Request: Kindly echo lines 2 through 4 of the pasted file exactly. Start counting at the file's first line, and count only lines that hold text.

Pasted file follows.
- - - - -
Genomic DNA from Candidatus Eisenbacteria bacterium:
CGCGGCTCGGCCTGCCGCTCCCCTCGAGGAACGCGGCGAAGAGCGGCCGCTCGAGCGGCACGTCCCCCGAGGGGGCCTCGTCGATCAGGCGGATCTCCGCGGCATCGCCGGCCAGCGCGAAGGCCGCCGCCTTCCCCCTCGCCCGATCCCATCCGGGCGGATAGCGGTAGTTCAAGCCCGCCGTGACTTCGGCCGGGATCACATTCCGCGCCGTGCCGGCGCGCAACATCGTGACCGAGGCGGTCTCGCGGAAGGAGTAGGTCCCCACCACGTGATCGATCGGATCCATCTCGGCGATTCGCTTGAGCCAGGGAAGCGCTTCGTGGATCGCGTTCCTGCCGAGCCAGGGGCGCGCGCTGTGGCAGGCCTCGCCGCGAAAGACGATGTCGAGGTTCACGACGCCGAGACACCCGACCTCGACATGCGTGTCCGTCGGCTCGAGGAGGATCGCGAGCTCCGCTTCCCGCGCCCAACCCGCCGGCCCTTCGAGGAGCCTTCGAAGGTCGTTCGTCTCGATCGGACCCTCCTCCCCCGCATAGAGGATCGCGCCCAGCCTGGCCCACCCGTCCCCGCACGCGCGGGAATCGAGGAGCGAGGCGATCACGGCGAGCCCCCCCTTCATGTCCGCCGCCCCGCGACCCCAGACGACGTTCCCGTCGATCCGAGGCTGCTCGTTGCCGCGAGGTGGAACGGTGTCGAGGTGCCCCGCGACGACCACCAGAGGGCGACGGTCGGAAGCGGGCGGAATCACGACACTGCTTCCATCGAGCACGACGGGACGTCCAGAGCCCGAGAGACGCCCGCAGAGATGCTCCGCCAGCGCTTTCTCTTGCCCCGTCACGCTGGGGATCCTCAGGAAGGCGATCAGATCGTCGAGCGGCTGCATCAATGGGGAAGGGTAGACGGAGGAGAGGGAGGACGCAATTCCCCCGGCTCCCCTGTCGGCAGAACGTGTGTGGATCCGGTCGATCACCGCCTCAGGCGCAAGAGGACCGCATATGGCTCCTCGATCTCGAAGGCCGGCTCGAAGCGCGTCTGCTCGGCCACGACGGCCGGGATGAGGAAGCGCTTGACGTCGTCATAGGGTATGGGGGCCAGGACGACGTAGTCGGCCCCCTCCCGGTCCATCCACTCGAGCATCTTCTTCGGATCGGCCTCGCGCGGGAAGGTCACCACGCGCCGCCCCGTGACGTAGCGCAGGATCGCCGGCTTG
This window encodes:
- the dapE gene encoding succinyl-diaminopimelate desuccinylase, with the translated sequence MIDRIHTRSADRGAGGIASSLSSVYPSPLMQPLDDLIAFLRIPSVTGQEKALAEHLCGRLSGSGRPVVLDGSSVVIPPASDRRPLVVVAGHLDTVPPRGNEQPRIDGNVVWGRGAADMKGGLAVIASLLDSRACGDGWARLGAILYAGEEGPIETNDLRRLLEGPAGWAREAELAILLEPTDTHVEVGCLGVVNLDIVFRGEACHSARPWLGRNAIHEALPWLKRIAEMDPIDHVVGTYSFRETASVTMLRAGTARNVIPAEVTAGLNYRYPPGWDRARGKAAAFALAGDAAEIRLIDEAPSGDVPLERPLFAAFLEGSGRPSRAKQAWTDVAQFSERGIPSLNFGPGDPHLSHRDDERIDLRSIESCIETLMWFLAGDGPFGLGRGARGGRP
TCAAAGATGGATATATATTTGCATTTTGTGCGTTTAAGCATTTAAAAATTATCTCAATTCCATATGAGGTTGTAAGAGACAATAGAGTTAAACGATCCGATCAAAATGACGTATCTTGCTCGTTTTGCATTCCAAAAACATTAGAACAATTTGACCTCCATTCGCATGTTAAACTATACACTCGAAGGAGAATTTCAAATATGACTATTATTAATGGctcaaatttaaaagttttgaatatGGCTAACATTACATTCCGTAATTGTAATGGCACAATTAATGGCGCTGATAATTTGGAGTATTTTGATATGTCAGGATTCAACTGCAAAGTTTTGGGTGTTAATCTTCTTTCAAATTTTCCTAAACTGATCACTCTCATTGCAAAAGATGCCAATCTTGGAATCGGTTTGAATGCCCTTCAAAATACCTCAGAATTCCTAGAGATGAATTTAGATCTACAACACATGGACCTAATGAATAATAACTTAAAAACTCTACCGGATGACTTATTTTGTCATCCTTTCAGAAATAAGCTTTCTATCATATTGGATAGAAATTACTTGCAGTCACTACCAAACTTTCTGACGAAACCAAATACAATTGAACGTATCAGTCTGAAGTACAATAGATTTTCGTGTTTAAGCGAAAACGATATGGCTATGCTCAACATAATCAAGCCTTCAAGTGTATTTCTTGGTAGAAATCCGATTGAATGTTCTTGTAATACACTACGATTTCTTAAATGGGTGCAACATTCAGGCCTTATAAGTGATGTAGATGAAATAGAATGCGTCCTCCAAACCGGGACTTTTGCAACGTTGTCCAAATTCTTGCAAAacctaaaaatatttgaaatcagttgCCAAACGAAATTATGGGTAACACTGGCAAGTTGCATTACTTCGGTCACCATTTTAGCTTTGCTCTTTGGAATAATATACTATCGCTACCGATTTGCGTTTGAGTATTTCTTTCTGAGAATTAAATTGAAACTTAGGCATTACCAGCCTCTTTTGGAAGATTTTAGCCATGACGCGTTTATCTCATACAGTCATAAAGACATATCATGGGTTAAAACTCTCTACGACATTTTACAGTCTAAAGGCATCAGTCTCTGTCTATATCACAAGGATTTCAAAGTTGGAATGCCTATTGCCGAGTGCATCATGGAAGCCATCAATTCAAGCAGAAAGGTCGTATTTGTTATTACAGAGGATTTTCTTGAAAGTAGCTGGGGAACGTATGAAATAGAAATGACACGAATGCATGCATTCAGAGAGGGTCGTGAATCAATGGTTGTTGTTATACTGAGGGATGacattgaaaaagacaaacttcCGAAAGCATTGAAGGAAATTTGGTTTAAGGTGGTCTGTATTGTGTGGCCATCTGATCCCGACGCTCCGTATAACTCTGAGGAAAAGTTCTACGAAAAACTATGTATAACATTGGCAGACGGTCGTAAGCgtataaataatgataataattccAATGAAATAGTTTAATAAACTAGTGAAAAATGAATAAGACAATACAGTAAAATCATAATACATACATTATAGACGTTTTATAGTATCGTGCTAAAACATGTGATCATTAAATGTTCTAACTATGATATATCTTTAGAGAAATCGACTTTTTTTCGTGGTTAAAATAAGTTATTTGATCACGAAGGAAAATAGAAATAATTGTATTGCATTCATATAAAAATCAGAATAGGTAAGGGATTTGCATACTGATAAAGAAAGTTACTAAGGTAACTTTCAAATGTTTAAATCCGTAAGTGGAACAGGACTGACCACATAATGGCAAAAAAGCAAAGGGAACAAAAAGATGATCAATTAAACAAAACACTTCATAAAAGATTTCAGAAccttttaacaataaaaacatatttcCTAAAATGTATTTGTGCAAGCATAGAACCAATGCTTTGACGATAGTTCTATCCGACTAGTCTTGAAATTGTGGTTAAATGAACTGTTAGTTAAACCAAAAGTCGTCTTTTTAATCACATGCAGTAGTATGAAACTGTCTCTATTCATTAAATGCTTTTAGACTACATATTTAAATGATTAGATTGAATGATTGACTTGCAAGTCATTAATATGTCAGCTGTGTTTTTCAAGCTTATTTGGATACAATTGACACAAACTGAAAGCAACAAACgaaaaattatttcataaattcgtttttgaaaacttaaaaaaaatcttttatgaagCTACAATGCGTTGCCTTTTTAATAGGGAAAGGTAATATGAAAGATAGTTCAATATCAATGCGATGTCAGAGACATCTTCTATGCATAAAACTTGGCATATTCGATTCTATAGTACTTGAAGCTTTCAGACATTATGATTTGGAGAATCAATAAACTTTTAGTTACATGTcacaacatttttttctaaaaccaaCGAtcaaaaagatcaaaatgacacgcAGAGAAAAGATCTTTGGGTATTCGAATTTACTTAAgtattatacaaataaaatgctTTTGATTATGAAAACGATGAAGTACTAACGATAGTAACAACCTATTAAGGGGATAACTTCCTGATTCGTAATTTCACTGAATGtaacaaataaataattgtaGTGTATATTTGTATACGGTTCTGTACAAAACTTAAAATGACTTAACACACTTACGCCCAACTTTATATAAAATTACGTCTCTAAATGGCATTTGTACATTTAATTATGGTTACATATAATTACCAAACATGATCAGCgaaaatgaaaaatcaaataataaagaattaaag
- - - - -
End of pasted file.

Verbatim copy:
CGCGGCTCGGCCTGCCGCTCCCCTCGAGGAACGCGGCGAAGAGCGGCCGCTCGAGCGGCACGTCCCCCGAGGGGGCCTCGTCGATCAGGCGGATCTCCGCGGCATCGCCGGCCAGCGCGAAGGCCGCCGCCTTCCCCCTCGCCCGATCCCATCCGGGCGGATAGCGGTAGTTCAAGCCCGCCGTGACTTCGGCCGGGATCACATTCCGCGCCGTGCCGGCGCGCAACATCGTGACCGAGGCGGTCTCGCGGAAGGAGTAGGTCCCCACCACGTGATCGATCGGATCCATCTCGGCGATTCGCTTGAGCCAGGGAAGCGCTTCGTGGATCGCGTTCCTGCCGAGCCAGGGGCGCGCGCTGTGGCAGGCCTCGCCGCGAAAGACGATGTCGAGGTTCACGACGCCGAGACACCCGACCTCGACATGCGTGTCCGTCGGCTCGAGGAGGATCGCGAGCTCCGCTTCCCGCGCCCAACCCGCCGGCCCTTCGAGGAGCCTTCGAAGGTCGTTCGTCTCGATCGGACCCTCCTCCCCCGCATAGAGGATCGCGCCCAGCCTGGCCCACCCGTCCCCGCACGCGCGGGAATCGAGGAGCGAGGCGATCACGGCGAGCCCCCCCTTCATGTCCGCCGCCCCGCGACCCCAGACGACGTTCCCGTCGATCCGAGGCTGCTCGTTGCCGCGAGGTGGAACGGTGTCGAGGTGCCCCGCGACGACCACCAGAGGGCGACGGTCGGAAGCGGGCGGAATCACGACACTGCTTCCATCGAGCACGACGGGACGTCCAGAGCCCGAGAGACGCCCGCAGAGATGCTCCGCCAGCGCTTTCTCTTGCCCCGTCACGCTGGGGATCCTCAGGAAGGCGATCAGATCGTCGAGCGGCTGCATCAATGGGGAAGGGTAGACGGAGGAGAGGGAGGACGCAATTCCCCCGGCTCCCCTGTCGGCAGAACGTGTGTGGATCCGGTCGATCACCGCCTCAGGCGCAAGAGGACCGCATATGGCTCCTCGATCTCGAAGGCCGGCTCGAAGCGCGTCTGCTCGGCCACGACGGCCGGGATGAGGAAGCGCTTGACGTCGTCATAGGGTATGGGGGCCAGGACGACGTAGTCGGCCCCCTCCCGGTCCATCCACTCGAGCATCTTCTTCGGATCGGCCTCGCGCGGGAAGGTCACCACGCGCCGCCCCGTGACGTAGCGCAGGATCGCCGGCTTG
This window encodes:
- the dapE gene encoding succinyl-diaminopimelate desuccinylase, with the translated sequence MIDRIHTRSADRGAGGIASSLSSVYPSPLMQPLDDLIAFLRIPSVTGQEKALAEHLCGRLSGSGRPVVLDGSSVVIPPASDRRPLVVVAGHLDTVPPRGNEQPRIDGNVVWGRGAADMKGGLAVIASLLDSRACGDGWARLGAILYAGEEGPIETNDLRRLLEGPAGWAREAELAILLEPTDTHVEVGCLGVVNLDIVFRGEACHSARPWLGRNAIHEALPWLKRIAEMDPIDHVVGTYSFRETASVTMLRAGTARNVIPAEVTAGLNYRYPPGWDRARGKAAAFALAGDAAEIRLIDEAPSGDVPLERPLFAAFLEGSGRPSRAKQAWTDVAQFSERGIPSLNFGPGDPHLSHRDDERIDLRSIESCIETLMWFLAGDGPFGLGRGARGGRP